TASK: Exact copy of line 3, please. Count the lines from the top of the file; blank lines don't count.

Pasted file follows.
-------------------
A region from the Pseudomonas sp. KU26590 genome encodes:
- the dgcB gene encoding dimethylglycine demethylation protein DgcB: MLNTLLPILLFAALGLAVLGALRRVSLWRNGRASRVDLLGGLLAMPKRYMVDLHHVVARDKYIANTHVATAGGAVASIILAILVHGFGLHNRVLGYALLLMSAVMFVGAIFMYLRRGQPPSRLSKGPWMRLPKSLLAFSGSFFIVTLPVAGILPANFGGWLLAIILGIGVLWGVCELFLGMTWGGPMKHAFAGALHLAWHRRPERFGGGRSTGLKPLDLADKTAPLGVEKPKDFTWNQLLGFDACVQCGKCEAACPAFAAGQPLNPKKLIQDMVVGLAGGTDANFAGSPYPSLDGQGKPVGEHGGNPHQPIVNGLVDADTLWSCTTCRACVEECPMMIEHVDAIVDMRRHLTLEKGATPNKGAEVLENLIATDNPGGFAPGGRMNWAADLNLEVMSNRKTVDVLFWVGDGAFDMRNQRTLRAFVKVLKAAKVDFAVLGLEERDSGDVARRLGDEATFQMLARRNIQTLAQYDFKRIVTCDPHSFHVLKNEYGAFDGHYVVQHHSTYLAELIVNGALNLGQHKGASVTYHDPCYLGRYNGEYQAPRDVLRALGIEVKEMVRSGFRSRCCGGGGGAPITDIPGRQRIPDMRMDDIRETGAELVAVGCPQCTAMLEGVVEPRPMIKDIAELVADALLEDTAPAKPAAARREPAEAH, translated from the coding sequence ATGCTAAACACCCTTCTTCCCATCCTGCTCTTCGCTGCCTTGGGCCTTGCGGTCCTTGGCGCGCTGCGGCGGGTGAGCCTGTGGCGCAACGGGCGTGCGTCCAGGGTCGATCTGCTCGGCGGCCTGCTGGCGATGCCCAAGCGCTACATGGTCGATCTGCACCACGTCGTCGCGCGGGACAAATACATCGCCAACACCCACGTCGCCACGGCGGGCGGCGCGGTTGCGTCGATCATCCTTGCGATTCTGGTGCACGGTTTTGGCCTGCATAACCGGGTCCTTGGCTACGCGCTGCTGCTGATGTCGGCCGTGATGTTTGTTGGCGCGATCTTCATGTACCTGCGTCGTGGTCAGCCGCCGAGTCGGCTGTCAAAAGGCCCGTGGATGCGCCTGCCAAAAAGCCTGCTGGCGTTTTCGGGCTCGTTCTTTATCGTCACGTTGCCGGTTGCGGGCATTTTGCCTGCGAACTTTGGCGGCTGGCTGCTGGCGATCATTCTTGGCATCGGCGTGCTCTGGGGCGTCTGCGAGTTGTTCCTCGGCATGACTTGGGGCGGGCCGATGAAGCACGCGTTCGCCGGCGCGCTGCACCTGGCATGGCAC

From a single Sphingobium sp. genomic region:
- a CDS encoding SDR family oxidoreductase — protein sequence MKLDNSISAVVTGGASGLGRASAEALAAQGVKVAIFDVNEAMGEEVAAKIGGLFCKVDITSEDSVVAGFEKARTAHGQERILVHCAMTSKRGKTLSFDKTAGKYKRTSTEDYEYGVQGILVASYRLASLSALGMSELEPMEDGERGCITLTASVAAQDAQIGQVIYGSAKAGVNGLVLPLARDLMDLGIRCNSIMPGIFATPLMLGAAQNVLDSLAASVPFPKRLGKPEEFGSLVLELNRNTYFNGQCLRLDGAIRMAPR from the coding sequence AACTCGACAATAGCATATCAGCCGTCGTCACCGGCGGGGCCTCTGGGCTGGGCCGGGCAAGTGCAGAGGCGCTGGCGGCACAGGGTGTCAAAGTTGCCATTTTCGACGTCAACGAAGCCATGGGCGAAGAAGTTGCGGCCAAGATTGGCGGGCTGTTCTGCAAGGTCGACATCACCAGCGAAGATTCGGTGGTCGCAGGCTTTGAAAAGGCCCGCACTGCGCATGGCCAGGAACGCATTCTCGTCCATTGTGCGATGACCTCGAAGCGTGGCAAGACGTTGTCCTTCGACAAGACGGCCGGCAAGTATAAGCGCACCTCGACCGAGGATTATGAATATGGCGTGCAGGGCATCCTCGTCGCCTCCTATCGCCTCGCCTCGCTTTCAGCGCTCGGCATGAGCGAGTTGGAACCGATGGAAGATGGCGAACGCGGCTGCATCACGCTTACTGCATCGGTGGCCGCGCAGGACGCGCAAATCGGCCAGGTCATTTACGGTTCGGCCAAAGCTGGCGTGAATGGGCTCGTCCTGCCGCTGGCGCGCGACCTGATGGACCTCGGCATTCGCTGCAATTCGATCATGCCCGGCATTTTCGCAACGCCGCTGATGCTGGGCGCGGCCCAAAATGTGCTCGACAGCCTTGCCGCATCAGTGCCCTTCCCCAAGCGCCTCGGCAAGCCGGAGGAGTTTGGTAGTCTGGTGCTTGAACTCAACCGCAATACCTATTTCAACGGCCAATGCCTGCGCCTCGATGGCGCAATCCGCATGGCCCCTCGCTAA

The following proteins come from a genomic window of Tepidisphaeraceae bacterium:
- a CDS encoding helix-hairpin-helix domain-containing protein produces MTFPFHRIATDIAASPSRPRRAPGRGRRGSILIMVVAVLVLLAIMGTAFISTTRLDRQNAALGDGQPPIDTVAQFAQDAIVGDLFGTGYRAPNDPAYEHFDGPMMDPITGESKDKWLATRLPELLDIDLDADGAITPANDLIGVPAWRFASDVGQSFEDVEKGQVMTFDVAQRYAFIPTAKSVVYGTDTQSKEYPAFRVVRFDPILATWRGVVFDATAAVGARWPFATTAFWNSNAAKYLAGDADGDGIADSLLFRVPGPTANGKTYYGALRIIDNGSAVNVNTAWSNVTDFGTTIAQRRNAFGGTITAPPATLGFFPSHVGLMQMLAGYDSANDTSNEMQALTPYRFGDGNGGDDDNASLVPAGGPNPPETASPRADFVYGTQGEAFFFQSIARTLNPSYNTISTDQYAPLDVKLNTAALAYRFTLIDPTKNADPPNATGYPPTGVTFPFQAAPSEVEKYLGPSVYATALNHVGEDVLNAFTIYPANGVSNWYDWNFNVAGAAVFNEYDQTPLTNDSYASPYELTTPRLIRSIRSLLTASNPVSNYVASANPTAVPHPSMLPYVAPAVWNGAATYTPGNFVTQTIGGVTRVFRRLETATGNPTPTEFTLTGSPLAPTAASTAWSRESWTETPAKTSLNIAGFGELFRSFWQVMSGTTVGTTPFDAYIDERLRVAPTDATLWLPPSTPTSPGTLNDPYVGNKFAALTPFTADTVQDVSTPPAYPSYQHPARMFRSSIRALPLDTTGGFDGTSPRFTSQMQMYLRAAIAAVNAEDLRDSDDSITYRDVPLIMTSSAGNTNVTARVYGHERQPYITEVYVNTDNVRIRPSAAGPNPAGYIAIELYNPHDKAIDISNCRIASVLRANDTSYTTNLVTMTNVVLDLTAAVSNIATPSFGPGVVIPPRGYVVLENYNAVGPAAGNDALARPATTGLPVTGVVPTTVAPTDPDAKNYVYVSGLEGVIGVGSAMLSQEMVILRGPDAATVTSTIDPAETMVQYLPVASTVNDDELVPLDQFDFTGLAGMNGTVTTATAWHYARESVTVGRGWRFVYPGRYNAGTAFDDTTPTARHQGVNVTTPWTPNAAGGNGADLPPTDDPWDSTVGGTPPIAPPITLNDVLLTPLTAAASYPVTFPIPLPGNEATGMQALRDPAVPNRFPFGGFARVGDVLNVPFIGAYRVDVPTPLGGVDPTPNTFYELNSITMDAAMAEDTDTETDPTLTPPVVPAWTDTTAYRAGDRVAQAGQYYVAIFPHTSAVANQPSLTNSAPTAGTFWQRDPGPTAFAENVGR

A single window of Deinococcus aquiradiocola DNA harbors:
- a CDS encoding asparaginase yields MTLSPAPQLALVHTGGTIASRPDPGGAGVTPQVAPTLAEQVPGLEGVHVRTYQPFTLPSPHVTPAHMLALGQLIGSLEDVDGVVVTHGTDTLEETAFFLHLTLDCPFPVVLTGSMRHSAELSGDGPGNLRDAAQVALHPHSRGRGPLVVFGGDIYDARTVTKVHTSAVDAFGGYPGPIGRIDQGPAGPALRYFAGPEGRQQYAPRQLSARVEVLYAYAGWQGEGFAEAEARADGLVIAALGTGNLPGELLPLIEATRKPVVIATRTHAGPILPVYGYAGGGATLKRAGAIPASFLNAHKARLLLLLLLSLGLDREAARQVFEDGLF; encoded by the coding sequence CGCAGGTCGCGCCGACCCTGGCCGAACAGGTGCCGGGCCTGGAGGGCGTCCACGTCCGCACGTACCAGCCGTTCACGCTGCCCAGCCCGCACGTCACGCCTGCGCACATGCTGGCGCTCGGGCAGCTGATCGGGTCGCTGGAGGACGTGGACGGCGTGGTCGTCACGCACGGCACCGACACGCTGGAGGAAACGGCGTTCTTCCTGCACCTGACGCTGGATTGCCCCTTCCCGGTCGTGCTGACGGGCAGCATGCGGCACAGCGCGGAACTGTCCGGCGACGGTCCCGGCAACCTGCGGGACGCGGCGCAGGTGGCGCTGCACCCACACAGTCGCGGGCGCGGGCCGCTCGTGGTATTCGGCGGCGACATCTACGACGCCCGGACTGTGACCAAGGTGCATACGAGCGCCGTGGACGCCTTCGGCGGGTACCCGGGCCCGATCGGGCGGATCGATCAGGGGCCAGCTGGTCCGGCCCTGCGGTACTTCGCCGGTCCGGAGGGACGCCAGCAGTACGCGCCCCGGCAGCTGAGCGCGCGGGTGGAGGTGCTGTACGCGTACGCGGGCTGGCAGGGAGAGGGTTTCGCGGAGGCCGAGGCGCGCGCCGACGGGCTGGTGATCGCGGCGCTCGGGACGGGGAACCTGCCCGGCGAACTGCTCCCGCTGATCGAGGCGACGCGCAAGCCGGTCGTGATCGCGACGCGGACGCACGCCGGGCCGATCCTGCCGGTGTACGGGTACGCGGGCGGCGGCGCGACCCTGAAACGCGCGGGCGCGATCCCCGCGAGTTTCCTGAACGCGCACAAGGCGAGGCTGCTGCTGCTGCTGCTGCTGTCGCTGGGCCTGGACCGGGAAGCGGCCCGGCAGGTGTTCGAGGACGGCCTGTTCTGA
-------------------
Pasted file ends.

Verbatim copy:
From a single Sphingobium sp. genomic region: